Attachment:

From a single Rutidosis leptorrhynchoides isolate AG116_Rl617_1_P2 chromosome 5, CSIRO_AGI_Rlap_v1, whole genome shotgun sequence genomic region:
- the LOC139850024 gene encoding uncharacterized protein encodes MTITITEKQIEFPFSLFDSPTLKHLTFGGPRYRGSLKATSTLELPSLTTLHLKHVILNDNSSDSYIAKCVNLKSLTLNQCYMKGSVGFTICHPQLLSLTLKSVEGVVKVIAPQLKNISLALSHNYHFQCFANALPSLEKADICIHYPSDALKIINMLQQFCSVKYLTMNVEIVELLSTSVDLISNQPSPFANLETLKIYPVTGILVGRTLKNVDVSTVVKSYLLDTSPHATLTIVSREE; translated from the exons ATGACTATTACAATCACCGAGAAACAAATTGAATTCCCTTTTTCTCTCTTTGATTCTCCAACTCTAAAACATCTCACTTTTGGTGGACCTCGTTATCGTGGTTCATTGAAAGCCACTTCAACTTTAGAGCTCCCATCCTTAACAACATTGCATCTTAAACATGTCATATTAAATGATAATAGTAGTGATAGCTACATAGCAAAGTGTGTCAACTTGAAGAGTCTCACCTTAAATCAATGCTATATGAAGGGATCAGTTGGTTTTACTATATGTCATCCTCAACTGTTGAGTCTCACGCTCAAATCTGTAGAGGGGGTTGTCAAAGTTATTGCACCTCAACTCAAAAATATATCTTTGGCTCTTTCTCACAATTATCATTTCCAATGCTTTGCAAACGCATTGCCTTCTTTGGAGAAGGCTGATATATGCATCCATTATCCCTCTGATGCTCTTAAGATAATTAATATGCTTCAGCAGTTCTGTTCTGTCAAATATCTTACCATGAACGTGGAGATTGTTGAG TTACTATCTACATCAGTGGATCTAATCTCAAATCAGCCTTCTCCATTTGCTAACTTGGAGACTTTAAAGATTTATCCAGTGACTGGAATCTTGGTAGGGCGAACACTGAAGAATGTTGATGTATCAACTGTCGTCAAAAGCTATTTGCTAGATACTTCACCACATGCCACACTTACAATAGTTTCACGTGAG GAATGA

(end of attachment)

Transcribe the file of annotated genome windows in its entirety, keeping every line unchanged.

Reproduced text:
From a single Rutidosis leptorrhynchoides isolate AG116_Rl617_1_P2 chromosome 5, CSIRO_AGI_Rlap_v1, whole genome shotgun sequence genomic region:
- the LOC139850024 gene encoding uncharacterized protein encodes MTITITEKQIEFPFSLFDSPTLKHLTFGGPRYRGSLKATSTLELPSLTTLHLKHVILNDNSSDSYIAKCVNLKSLTLNQCYMKGSVGFTICHPQLLSLTLKSVEGVVKVIAPQLKNISLALSHNYHFQCFANALPSLEKADICIHYPSDALKIINMLQQFCSVKYLTMNVEIVELLSTSVDLISNQPSPFANLETLKIYPVTGILVGRTLKNVDVSTVVKSYLLDTSPHATLTIVSREE; translated from the exons ATGACTATTACAATCACCGAGAAACAAATTGAATTCCCTTTTTCTCTCTTTGATTCTCCAACTCTAAAACATCTCACTTTTGGTGGACCTCGTTATCGTGGTTCATTGAAAGCCACTTCAACTTTAGAGCTCCCATCCTTAACAACATTGCATCTTAAACATGTCATATTAAATGATAATAGTAGTGATAGCTACATAGCAAAGTGTGTCAACTTGAAGAGTCTCACCTTAAATCAATGCTATATGAAGGGATCAGTTGGTTTTACTATATGTCATCCTCAACTGTTGAGTCTCACGCTCAAATCTGTAGAGGGGGTTGTCAAAGTTATTGCACCTCAACTCAAAAATATATCTTTGGCTCTTTCTCACAATTATCATTTCCAATGCTTTGCAAACGCATTGCCTTCTTTGGAGAAGGCTGATATATGCATCCATTATCCCTCTGATGCTCTTAAGATAATTAATATGCTTCAGCAGTTCTGTTCTGTCAAATATCTTACCATGAACGTGGAGATTGTTGAG TTACTATCTACATCAGTGGATCTAATCTCAAATCAGCCTTCTCCATTTGCTAACTTGGAGACTTTAAAGATTTATCCAGTGACTGGAATCTTGGTAGGGCGAACACTGAAGAATGTTGATGTATCAACTGTCGTCAAAAGCTATTTGCTAGATACTTCACCACATGCCACACTTACAATAGTTTCACGTGAG GAATGA